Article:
Chasing Adventure (carefully)

Flores Sea Storm

Chasing Adventure (carefully)

One of the first things you learn while traveling is that the mishaps become the adventure. Perfectly planned trips with no hiccups are what I like to refer to as an actual vacation. These are few and far between for me. Mostly because I have a disdain for planning beyond making a list of interesting places, but also because I’ve grown accustomed to stepping outside of imaginary travel boundaries that corral the weary traveler alongside pleasantly predictable experiences. My husband and I have a propensity for taking risks and pushing things a bit too far. There are times when I think we might actually enjoy the pain and suffering of terrifying and questionably dangerous situations.

At the end of each trip I make a mental tally of all the times we almost died. Not because I like to keep a track record, but because I need to monitor our success rates. So far, we’ve survived all attempts on our sanity and possibly even our lives. I don’t say this proudly. I say this as a concerned human, because I am a walking contradiction. Balancing an intoxicating mix of fear and adrenaline. 

The promise of being shaken and horrified can lure me into situations that quite honestly, I don’t tell my mother about. I would equate this to true adventurers; the free climbers, base jumpers, or people that actually enjoy haunted houses. While I always have one foot in the wrong direction, I also keep one foot safely strapped in a life jacket or seatbelt. I’m a worrier by nature. My mother instilled this cumbersome trait in me as a young girl. I was often warned of the unpredictable nature of quicksand, strangers with candy, and the germs on the outside of my soup can. So, it can be rather difficult for me to compartmentalize my two selves. Separating the part of me that wants to run down a volcano and eat from the bowl of communal bar nuts with the part of me that needs to wash my hands every hour or refuses to go over the speed limit.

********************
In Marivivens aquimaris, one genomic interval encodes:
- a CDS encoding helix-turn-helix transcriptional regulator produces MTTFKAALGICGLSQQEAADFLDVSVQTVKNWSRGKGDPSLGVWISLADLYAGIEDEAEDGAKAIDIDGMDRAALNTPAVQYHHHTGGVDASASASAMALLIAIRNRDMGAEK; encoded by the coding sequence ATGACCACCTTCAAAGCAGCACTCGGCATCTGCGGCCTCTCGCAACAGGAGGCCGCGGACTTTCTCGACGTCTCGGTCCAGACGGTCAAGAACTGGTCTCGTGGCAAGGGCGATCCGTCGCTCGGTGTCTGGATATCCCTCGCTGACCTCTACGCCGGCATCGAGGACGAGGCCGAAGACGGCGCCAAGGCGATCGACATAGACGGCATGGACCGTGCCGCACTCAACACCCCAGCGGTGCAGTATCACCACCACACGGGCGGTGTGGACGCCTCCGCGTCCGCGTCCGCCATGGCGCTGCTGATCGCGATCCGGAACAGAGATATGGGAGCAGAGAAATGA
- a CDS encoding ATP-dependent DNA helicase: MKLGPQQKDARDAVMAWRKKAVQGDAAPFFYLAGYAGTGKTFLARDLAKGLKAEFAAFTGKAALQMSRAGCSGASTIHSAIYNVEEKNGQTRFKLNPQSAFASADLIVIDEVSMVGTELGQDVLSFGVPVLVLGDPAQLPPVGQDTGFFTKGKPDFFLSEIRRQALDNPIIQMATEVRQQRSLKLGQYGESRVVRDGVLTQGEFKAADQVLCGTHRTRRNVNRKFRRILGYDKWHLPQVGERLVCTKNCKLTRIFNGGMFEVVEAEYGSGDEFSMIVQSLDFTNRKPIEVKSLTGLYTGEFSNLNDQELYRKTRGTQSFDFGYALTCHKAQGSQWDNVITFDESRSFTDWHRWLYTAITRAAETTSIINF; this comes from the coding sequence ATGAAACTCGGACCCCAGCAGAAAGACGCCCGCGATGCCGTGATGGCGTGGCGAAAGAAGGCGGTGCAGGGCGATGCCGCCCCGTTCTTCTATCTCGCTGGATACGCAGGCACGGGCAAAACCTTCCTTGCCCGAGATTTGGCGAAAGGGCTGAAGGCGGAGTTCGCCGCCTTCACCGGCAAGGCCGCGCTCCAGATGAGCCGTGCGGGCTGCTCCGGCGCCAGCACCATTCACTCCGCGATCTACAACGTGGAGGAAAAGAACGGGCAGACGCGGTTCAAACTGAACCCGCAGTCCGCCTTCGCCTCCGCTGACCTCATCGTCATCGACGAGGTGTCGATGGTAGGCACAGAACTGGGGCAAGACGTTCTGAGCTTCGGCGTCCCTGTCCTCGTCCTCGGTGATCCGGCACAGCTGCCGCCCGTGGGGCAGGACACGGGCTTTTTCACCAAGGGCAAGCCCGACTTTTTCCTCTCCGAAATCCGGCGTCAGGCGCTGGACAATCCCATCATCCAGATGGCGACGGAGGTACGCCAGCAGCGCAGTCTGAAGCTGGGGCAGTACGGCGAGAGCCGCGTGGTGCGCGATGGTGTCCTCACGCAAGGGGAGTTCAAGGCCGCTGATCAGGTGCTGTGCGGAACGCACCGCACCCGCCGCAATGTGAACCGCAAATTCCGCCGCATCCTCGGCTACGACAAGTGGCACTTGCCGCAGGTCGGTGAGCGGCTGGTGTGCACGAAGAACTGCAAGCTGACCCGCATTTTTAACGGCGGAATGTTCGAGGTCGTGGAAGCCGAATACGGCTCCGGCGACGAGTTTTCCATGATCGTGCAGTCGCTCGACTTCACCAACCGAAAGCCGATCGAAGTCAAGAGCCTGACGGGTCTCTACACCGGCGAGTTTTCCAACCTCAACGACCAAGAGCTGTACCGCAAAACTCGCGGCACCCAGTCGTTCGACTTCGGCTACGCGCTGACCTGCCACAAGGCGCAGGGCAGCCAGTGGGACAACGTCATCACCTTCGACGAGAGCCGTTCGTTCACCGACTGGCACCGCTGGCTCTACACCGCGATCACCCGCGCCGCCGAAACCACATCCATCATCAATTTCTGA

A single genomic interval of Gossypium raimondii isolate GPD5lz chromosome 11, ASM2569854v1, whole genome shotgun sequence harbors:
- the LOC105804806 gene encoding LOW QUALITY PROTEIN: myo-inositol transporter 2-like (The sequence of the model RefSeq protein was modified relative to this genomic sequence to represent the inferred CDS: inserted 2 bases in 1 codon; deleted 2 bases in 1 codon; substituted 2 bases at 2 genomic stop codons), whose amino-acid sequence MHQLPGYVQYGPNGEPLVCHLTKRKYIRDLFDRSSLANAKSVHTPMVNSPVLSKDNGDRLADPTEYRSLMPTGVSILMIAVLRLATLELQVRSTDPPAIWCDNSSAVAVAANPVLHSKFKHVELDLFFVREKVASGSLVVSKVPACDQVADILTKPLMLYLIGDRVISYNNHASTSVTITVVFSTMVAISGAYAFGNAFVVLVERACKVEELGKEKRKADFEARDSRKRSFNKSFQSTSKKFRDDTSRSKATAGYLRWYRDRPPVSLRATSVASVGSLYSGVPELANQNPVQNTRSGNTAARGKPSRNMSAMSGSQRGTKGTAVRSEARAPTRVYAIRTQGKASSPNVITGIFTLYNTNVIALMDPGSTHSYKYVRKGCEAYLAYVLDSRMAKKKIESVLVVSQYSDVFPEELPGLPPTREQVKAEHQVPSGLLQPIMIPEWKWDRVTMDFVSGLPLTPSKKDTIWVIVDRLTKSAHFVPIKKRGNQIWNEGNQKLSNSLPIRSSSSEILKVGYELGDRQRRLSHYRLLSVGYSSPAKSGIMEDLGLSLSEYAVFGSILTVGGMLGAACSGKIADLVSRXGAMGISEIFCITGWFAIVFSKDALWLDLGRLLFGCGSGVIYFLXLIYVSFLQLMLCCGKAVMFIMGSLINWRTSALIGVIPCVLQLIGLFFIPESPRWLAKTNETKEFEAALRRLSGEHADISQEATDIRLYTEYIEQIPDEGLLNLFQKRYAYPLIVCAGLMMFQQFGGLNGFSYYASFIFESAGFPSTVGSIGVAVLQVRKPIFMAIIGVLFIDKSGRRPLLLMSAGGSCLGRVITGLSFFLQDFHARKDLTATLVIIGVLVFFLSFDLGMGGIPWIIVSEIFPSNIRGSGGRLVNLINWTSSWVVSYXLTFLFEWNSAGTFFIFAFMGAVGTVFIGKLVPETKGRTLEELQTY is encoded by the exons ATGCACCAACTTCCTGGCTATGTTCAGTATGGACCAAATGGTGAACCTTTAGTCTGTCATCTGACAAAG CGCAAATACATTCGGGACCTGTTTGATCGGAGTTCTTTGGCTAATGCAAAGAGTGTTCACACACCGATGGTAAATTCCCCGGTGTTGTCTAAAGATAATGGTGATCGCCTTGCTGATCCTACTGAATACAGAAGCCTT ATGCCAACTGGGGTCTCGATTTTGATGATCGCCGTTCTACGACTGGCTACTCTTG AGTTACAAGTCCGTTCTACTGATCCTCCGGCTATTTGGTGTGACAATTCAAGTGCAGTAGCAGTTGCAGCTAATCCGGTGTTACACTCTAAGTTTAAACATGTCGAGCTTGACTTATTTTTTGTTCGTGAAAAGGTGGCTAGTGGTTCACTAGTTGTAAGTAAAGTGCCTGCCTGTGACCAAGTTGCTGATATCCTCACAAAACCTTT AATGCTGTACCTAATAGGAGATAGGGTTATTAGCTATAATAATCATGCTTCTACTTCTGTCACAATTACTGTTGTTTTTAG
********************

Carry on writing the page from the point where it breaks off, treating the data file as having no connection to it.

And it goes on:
In an effort to make sure we stay alive on precarious adventures, I keep a record of how many times things went amiss. I tease out the details hoping to understand what we did right and what we did wrong. Herein lies the problem. As someone that fears fear, recapping a list of fearful moments can be rather mentally taxing. More in-line with my contradictory self, I reflect on these moments and think, were they even that scary? 

The scars have since healed. Emotionally, I can no longer recall the amount of terror I experienced while clutching my lifejacket in a torrential downpour as our small boat lost power and listed toward small islands in the pitch black of the Flores Sea. Instead I see these moments of survival as proof that you can unbuckle every once in a while and still make it out alive. I obviously say that figuratively, I would never intentionally ride without a seatbelt. 

As I file away the near death and breaking-point moments of our last trip, I am reminded that there is always a level of danger in adventure. Sometimes we fear things prematurely. Simply being unfamiliar with our surroundings can cause us to turn back; a fear of the unknown forcing us to retract to familiarity. But after all of my wildly eventful mishaps and questionable adventures, I would still argue that the really great memories lie on the opposite side of pleasant and predictable. Every once-in-a-while, we should push ourselves a little further, carefully of course.

Storm Rolling in, Flores Sea, Indonesia
Storm on the Flores Sea
Flores Sea at Dusk
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